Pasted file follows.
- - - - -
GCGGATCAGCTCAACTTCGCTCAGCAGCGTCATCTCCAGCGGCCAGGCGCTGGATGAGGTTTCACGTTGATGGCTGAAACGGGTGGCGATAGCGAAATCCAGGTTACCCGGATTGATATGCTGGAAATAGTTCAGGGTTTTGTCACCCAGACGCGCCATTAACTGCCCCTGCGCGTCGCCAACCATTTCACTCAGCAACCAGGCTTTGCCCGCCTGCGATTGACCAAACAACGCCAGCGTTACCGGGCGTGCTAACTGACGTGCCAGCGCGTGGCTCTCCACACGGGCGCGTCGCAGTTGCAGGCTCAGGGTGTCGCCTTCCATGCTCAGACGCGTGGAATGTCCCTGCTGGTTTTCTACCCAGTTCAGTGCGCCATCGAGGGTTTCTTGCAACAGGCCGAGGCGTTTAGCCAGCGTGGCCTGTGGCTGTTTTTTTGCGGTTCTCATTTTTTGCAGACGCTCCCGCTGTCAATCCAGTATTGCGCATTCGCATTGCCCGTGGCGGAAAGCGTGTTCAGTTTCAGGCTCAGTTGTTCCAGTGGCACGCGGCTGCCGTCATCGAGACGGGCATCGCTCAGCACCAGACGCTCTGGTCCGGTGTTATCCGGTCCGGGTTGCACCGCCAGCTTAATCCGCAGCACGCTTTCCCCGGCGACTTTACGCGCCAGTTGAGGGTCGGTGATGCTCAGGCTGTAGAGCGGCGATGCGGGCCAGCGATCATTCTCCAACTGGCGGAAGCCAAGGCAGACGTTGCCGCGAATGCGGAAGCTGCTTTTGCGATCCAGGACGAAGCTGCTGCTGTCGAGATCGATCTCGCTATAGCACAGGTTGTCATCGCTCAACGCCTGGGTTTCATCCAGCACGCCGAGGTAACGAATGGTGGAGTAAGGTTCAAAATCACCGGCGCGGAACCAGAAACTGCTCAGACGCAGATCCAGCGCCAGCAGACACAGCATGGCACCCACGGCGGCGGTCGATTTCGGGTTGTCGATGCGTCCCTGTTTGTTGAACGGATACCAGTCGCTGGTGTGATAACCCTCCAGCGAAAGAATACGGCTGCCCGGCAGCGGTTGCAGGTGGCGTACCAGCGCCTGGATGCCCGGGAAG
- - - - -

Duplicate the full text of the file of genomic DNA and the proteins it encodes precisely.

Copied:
GCGGATCAGCTCAACTTCGCTCAGCAGCGTCATCTCCAGCGGCCAGGCGCTGGATGAGGTTTCACGTTGATGGCTGAAACGGGTGGCGATAGCGAAATCCAGGTTACCCGGATTGATATGCTGGAAATAGTTCAGGGTTTTGTCACCCAGACGCGCCATTAACTGCCCCTGCGCGTCGCCAACCATTTCACTCAGCAACCAGGCTTTGCCCGCCTGCGATTGACCAAACAACGCCAGCGTTACCGGGCGTGCTAACTGACGTGCCAGCGCGTGGCTCTCCACACGGGCGCGTCGCAGTTGCAGGCTCAGGGTGTCGCCTTCCATGCTCAGACGCGTGGAATGTCCCTGCTGGTTTTCTACCCAGTTCAGTGCGCCATCGAGGGTTTCTTGCAACAGGCCGAGGCGTTTAGCCAGCGTGGCCTGTGGCTGTTTTTTTGCGGTTCTCATTTTTTGCAGACGCTCCCGCTGTCAATCCAGTATTGCGCATTCGCATTGCCCGTGGCGGAAAGCGTGTTCAGTTTCAGGCTCAGTTGTTCCAGTGGCACGCGGCTGCCGTCATCGAGACGGGCATCGCTCAGCACCAGACGCTCTGGTCCGGTGTTATCCGGTCCGGGTTGCACCGCCAGCTTAATCCGCAGCACGCTTTCCCCGGCGACTTTACGCGCCAGTTGAGGGTCGGTGATGCTCAGGCTGTAGAGCGGCGATGCGGGCCAGCGATCATTCTCCAACTGGCGGAAGCCAAGGCAGACGTTGCCGCGAATGCGGAAGCTGCTTTTGCGATCCAGGACGAAGCTGCTGCTGTCGAGATCGATCTCGCTATAGCACAGGTTGTCATCGCTCAACGCCTGGGTTTCATCCAGCACGCCGAGGTAACGAATGGTGGAGTAAGGTTCAAAATCACCGGCGCGGAACCAGAAACTGCTCAGACGCAGATCCAGCGCCAGCAGACACAGCATGGCACCCACGGCGGCGGTCGATTTCGGGTTGTCGATGCGTCCCTGTTTGTTGAACGGATACCAGTCGCTGGTGTGATAACCCTCCAGCGAAAGAATACGGCTGCCCGGCAGCGGTTGCAGGTGGCGTACCAGCGCCTGGATGCCCGGGAAG